People who were not accepted by anyone were embraced and blessed by Christ. The Samaritan woman was seen by the Jews as a half-breed at best. By men, she was seen as a woman with no rights and no worth. By women, she was seen as a woman who couldn’t manage to stay married. This was a day and age where women could be disposed of for simply not pleasing their husband. She had no power to divorce, but had been divorced five times. Five men had found her unpleasing to them and so rejected her. At the well, Jesus teaches us to Identify and embrace those we are “othering” in our lives. Those who haven’t even made it to our Facebook page. Those who we’d easily find ourselves walking over to the other side of the road to avoid. We all have those people in our lives. What would happen if we sat down and got to know those we are “othering” and found out ways we could bless them?
Do good: Jesus didn’t allow the fear of Satan’s power to dictate who He’d love.
His love for the lost was greater than His love of His own reputation, His own safety, and His own comfort. Consider the Gerasene demoniac. There could be no greater spiritual outcast than a crazy naked man, living among the graves and feeding off the decaying flesh of the dead. We have social/spiritual outcasts in our day too. They are the ones hiding outside the walls of social and spiritual acceptability because they are so dominated by Satan’s plan. We know them in our lives as the ones being the most hostile toward us. The ones causing pain to themselves and anyone near them. Jesus didn’t focus on the evil coming out of the man. He focused on the healing He wanted to see in the soul, and He responded to the soul, not the situation.
Pray: Christ prayed forgiveness for those who had it out for Him.
He didn’t waste His time defending himself. Rather, Christ saw those who hurt Him as needing healing and He prayed into their lives. In Matthew 27:44, the thief began his time on the cross blaspheming and mocking Jesus. But at some point, he changed his tune and began defending Christ. Christ never defended Himself. The first recorded words of Christ on the cross are “Father, forgive them, for they don’t know what they are doing” (Luke 23:34). Perhaps it was hearing this that changed this enemy of God into a disciple. Perhaps simply hearing Christ pray forgiveness for His enemies got the thief thinking about the concept of being forgiven. Perhaps that prayer was wisely spoken aloud by Christ for that very reason.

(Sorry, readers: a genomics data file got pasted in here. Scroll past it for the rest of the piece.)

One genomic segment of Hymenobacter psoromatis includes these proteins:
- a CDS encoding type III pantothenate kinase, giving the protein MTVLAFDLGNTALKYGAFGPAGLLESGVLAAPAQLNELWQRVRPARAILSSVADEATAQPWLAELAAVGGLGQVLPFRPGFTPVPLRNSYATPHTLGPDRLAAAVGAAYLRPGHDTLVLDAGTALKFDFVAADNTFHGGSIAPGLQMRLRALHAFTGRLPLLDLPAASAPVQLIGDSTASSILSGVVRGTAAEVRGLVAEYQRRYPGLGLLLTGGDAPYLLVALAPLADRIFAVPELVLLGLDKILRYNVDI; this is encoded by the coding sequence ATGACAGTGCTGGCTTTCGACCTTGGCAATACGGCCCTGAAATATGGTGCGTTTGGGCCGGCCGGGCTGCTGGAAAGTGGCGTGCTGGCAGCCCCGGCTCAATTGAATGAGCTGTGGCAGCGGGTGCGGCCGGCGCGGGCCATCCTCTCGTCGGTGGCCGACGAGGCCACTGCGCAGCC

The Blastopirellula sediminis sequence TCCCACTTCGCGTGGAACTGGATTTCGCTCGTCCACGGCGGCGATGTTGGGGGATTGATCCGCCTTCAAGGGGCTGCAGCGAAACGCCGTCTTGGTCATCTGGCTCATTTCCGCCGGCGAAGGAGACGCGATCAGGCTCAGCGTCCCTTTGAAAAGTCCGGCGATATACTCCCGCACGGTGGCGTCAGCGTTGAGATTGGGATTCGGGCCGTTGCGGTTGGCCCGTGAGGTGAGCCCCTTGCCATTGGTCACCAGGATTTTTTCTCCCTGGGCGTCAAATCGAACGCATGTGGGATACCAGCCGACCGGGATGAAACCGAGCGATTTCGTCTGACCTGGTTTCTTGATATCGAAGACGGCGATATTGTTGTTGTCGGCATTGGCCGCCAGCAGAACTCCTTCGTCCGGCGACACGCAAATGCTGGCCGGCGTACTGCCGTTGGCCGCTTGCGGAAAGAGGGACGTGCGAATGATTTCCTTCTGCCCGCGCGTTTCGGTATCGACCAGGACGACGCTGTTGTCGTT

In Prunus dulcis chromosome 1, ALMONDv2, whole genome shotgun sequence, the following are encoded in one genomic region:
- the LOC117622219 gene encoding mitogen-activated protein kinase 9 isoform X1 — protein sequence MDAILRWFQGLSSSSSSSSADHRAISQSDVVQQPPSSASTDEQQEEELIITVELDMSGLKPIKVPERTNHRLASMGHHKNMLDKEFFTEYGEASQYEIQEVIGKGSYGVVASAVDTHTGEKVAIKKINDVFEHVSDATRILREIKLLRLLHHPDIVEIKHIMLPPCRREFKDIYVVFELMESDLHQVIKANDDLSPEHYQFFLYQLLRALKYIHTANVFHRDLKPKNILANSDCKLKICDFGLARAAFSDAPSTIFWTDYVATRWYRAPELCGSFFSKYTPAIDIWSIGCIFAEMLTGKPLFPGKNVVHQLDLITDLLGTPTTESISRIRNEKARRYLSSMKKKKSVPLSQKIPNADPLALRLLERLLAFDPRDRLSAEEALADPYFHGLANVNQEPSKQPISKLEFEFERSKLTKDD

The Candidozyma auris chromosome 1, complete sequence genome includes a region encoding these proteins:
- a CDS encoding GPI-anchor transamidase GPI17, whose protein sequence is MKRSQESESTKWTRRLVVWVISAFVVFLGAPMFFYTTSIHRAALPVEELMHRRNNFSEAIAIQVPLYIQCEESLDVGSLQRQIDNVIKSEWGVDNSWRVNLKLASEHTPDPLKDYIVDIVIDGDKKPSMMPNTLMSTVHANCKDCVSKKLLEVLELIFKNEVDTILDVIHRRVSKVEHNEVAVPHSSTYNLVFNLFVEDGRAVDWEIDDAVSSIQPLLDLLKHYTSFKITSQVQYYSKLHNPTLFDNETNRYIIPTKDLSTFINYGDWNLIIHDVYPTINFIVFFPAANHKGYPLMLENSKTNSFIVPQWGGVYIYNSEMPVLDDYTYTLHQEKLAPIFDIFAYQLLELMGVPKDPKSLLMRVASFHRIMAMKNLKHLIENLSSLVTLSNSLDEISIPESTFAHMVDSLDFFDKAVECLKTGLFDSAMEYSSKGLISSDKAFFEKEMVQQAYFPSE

We can never underestimate our prayers for those who are hostile toward us. They transform us and, as we’re transformed, we see our enemy with new eyes. God’s eyes. As C.S. Lewis wisely wrote, “I pray because the need flows out of me all the time, waking and sleeping. It doesn’t change God; it changes me.”
I love the way The Message translates Matthew 5:43-48 for us to apply:
“You’re familiar with the old written law, ‘Love your friend,’ and its unwritten companion, ‘Hate your enemy.’ I’m challenging that. I’m telling you to love your enemies. Let them bring out the best in you, not the worst. When someone gives you a hard time, respond with the energies of prayer, for then you are working out of your true selves, your God-created selves. This is what God does. He gives his best — the sun to warm and the rain to nourish — to everyone, regardless: the good and bad, the nice and nasty. If all you do is love the lovable, do you expect a bonus? Anybody can do that. If you simply say hello to those who greet you, do you expect a medal? Any run-of-the-mill sinner does that. In a word, what I’m saying is, ‘Grow up.’ You’re kingdom subjects. Now live like it. Live out your God-created identity. Live generously and graciously toward others, the way God lives toward you.”
Let’s keep growing!
Published February 5, 2018